|Prior to the end the American Civil War, Jesse James joins the Quantrill's Raiders. He is shot, captured and forced to swear loyalty to the Union. Upon his release and return home, he must rob and steal to provide for his mother. He and his brother, Frank, form a gang with other former Confederates, stealing from the Union whenever possible and robbing banks. Widespread riots erupt, and the government seeks westward expansion to appease the people. Land is given to railroad companies, who sell it to settlers. However, some of the land is already occupied by Native American tribes willing to fight for it. One such tribe, the Lakota, has warrior Crazy Horse to lead the resistance. An early skirmish causes over 100 U.S. Army fatalities, and George Armstrong Custer is sent into battle.|
|2||"Two Front War"||June 18, 2016||1.20|
|Custer's troops attack a Cheyenne camp in what will become known as the Washita Massacre. President Ulysses S. Grant seeks peace with the natives by proposing to move them to reservations. Sioux leaders Crazy Horse and Sitting Bull tentatively agree to the accord. Upon later learning of gold on Sioux land, Grant sends Custer to locate it and report back. Custer finds it but announces it to the press, and miners encroach upon the Black Hills, a violation of a peace treaty. The First Transcontinental Railroad completes its spanning the country, but an investigation reveals railroad baron Thomas C. Durant's corruption. The nation ultimately plummets into economic depression, but not before Jesse James sees the railroad as a new way to make money off Northerners and begins robbing trains. Confederate journalist John Newman Edwards starts publishing the train robbery stories, elevating Jesse to hero status. The railroad companies call upon Allan Pinkerton to put an end to the train robberies.|
|3||"Blood & Gold"||June 25, 2016||1.07|
|James Witcher is sent by Pinkerton to find and disband the James gang. Witcher meets Zerelda, mother of Frank and Jesse, who leads him to a barn where Frank strangles him to death. Pinkerton then leads a raid, which destroys the family home, causes the death of 8-year-old Archie and injures Zerelda. Meanwhile, President Grant offers to buy back the Black Hills from the Sioux, who refuse. In response, Grant announces that all natives must report to reservations or be considered "hostile". Sitting Bull and Crazy Horse decide they would rather die like warriors than submit. General William T. Sherman tells Grant to deploy Custer to deal with the growing Indian threat. After hearing reports of the approaching army, Sitting Bull tells the Indian leaders of a vision, and they prepare for battle. Custer learns nearly 4,000 Indian warriors have amassed, yet he marches with only 500 men and no heavy artillery to Little Bighorn.|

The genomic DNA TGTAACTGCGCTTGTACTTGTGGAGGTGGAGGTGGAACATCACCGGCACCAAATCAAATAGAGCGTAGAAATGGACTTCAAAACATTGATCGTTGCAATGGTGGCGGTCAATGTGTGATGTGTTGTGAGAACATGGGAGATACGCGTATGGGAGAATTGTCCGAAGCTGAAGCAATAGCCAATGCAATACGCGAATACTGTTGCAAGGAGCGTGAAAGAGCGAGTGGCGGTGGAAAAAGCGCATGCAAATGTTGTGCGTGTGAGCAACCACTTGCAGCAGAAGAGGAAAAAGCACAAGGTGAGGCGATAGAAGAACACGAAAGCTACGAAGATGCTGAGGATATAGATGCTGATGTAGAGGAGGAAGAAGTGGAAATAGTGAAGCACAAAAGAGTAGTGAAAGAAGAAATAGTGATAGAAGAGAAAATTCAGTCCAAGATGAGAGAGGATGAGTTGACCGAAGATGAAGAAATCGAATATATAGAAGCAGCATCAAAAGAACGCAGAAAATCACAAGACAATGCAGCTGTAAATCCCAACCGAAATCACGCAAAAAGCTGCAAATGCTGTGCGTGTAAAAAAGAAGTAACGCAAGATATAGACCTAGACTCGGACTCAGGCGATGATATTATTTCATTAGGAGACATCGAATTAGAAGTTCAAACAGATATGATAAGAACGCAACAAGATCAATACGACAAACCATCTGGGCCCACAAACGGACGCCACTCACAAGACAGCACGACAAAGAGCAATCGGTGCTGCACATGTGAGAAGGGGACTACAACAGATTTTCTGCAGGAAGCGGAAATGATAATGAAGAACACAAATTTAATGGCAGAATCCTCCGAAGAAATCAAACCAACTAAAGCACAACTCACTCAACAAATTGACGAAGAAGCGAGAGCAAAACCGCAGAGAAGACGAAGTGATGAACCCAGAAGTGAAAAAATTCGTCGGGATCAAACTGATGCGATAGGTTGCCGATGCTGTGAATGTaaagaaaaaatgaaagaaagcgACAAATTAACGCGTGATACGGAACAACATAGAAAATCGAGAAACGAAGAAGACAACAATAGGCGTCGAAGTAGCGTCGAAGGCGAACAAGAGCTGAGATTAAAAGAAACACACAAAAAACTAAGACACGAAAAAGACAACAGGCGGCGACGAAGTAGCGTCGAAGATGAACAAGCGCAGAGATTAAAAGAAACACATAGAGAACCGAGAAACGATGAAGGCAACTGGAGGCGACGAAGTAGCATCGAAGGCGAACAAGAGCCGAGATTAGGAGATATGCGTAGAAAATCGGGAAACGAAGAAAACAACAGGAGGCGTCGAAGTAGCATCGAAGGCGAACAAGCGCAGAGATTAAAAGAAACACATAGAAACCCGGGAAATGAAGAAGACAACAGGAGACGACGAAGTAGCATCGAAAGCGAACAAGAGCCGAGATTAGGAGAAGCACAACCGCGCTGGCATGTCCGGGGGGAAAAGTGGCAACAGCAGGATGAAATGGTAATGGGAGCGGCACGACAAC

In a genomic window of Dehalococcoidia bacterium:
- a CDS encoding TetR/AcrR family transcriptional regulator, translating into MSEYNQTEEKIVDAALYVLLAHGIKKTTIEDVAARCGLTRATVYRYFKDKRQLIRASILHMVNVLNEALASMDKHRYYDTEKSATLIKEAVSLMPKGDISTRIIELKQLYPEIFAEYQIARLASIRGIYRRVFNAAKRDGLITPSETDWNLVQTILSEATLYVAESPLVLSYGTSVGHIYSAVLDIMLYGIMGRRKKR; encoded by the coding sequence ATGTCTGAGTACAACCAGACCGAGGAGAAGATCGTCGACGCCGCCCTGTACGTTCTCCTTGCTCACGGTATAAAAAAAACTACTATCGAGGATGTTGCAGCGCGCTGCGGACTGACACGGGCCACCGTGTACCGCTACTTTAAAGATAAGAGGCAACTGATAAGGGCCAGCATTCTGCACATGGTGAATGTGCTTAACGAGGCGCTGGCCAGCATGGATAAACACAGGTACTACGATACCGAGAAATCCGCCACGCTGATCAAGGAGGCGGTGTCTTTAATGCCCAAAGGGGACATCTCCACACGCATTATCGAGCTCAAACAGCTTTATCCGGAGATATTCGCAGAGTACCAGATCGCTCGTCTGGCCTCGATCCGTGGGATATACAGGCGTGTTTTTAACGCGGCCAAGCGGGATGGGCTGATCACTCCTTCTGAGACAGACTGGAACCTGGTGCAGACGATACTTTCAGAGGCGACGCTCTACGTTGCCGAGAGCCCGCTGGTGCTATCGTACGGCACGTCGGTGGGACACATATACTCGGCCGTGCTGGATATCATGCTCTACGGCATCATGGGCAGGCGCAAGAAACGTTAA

|4||"Showdown"||July 2, 2016||1.08|
|Custer's army is nearly wiped out by the Sioux, and he is killed while taking aim at Sitting Bull. After the victory, Sitting Bull fears that the white man will never rest. Meanwhile, the James–Younger Gang attempts a bank robbery in Northfield, Minnesota. The enraged townspeople form posses of more than 1,000 men and pursue them. The James Brothers go into hiding. A close presidential race between Samuel J. Tilden and Rutherford B. Hayes results in a compromise that Southerners will elect Hayes if the Army pulls out of the South, effectively ending reconstruction and federal protection of the rights of freed slaves. General Sherman employs total warfare against the Sioux, while the military pays hunters to massacre buffalo in an attempt to starve the Indians. William "Buffalo Bill" Cody takes down 4,000 buffalo himself; and the entire population drops from 60 million buffalo to less than two thousand within a century. Crazy Horse and Sitting Bull debate moving to Canada.|